A workplace without Google

Maybe it's just me, but I often wonder what life would be like without the major internet services or websites I've come to rely upon - services like everything Google does, Dropbox; and websites like Facebook, Twitter.

The websites I believe I can get by without: Twitter is just me shouting short sentences into the electronic ether, and Facebook is where I go to listen to other people and my favourite bands shouting their words at me. The shouting I can do less of, and it'll probably be better for my health too, whereas with Facebook I have alternatives such as meeting said friends to get the latest news, or going to the band's website (or, heaven forbid, their MySpace) and finding out what's happening with them there. I've also accidentally subscribed to the e-mail newsletters of most of those bands (damn you price-of-entry for legitimate free downloads!) so like it or not, I happen to know that their latest tours are coming nowhere near my little country.

The services might be a bit harder to go without. What I was doing before Dropbox was carrying a USB flash drive with me between work and home to make sure I kept some work/home files in sync. I could easily go back to doing that (I still carry the USB stick), though it'll be annoying as hell. I imagine it'll be like going back to dial-up after having used DSL or other broadband options for so long, or, using a recent example my brother had, experiencing the speed of an solid-state drive, then having to go back to the lowly speeds of a traditional hard drive.

Once you've tasted the fruit, it's hard to go back.

Mixed fruit
Much healthier than dial-up

The loss of services like those of Google or Amazon would be much harder to shake. Many companies around the world have felt the impact of lost productivity when Gmail goes down, even if for just a few hours. And the more recent Amazon EC2 outages can cause all sorts of trouble, taking down seemingly unrelated websites left and right and making you start to think there's something wrong with your own internet connection.

But to lose all of Google's services? Would the internet even still be working if that happened? Unfortunately for my workmates and I, our entire building, and maybe even all our NZ offices, are currently experiencing massive Google withdrawal.

Google itself isn't down. If it was it'd be front-page news and everyone including your mom would know about it. What I think has happened to us is that the internet proxy that all of our work computers have to go through to get to the internet, for some odd reason, cannot resolve google.com.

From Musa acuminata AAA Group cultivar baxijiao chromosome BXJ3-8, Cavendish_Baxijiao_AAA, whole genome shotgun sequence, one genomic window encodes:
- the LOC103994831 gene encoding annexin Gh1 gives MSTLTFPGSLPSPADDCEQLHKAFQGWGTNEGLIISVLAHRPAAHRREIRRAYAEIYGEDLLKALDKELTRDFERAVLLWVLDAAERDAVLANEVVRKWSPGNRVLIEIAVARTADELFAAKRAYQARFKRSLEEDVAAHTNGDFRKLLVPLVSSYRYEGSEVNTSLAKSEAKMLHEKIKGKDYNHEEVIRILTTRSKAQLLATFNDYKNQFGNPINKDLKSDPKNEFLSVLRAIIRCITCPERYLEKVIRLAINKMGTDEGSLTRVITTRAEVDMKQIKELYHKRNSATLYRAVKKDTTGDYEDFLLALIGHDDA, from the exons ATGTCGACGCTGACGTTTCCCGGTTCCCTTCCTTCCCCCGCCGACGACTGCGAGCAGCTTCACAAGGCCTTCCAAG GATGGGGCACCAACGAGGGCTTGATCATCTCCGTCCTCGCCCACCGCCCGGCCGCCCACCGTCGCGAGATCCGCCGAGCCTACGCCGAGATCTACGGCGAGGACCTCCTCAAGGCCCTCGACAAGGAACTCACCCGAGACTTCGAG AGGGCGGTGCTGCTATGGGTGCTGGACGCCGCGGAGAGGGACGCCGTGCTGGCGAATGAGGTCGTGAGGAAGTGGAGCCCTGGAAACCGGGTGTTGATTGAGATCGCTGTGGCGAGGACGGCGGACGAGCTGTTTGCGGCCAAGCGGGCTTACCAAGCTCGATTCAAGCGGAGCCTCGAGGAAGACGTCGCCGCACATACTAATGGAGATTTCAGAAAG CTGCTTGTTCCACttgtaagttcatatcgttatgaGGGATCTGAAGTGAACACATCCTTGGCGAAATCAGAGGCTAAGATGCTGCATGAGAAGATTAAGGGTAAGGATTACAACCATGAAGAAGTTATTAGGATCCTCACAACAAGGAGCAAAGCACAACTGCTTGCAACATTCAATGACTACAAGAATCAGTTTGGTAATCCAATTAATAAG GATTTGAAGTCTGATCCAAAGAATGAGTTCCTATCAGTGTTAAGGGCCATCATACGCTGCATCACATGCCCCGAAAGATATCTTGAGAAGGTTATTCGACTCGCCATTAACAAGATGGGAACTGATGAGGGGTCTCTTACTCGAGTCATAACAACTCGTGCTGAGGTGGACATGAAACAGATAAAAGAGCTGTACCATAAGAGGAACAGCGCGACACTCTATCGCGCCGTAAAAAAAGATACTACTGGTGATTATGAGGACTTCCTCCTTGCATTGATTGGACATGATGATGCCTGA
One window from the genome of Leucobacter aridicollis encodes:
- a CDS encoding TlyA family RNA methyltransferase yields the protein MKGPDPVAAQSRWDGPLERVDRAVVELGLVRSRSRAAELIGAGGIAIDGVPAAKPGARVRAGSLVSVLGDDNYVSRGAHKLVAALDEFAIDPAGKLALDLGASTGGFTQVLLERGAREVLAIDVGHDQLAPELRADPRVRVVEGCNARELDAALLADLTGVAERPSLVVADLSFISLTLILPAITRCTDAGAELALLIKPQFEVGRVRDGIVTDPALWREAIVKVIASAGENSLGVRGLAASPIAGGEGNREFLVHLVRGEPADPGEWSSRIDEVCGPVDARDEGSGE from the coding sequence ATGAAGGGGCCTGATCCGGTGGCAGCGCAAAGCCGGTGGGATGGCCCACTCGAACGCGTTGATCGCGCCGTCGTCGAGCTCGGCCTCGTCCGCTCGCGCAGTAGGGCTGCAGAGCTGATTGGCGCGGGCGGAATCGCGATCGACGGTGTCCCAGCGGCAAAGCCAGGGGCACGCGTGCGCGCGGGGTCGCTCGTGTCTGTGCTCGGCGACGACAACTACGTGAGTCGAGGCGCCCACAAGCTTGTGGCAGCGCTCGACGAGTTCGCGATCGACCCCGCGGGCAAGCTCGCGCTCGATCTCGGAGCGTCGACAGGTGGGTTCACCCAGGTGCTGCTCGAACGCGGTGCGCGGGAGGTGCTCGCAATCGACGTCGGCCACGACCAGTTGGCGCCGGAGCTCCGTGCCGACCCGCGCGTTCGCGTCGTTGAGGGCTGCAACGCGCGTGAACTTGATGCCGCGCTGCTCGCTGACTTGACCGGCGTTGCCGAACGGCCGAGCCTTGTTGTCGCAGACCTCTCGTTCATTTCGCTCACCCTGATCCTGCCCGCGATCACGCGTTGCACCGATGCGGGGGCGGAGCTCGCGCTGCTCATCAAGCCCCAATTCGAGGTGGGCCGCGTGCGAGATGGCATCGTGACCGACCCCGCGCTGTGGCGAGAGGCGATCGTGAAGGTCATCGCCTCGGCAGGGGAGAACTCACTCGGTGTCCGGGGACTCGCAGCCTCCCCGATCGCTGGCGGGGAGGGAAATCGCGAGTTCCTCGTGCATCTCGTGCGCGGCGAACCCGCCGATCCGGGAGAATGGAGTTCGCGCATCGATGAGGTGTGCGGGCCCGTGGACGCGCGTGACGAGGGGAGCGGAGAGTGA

We've been 'without Google' for the last 2 days, and I don't expect things to get fixed any time soon. The internet proxy of our network is very very slow to update, and it's stupid cache is even slower such that it still serves weeks-old CSS files on this website alone.

The biggest problem isn't that I've lost the use of Google's services - I've been begrudingly using Bing for the last couple of days, and can still use my phone to access anything else like Gmail or Google Reader - but that other sites I rely on, which in turn rely on the google.com address, are falling over because they just happen to use a file that is on the google.com address.

For example, just this morning I've been trying to download a version of Eclipse to help troubleshoot a problem some people are getting with the Thymeleaf Eclipse Plugin I released recently. The Eclipse website uses a Google-powered Search box on their website, which downloads a JavaScript file from a google.com address. Web developers can already see where this is going: in pretty much every browser, the retrieval of JavaScript files causes the rendering of the entire page to wait on that file. Because I can't get that file, I can't get the page. Well, that's not the whole truth: I do get the page, but only up to the search box, which just happens to be near the top, before all the important content that I'm actually after. This little browser quirk is why you sometimes see advice to have <script> tags (the tags that reference JavaScript files) right at the end of the page - so that the rest of the page has the chance to load, even if that JavaScript file doesn't.

It also doesn't help that I've had to look up Android development pages quite a lot this passed week too as I attempt to fix some Android-related issues at work. As you'd expect, the Android pages rely heavily on the google.com address.

There's no conclusion to this blog post. I'm just frustrated as hell, my workmates are too, and it's impacting the amount of stuff any of us can get done. So why not vent that frustration in a blog post? I've suddenly got a lot of free time to kill.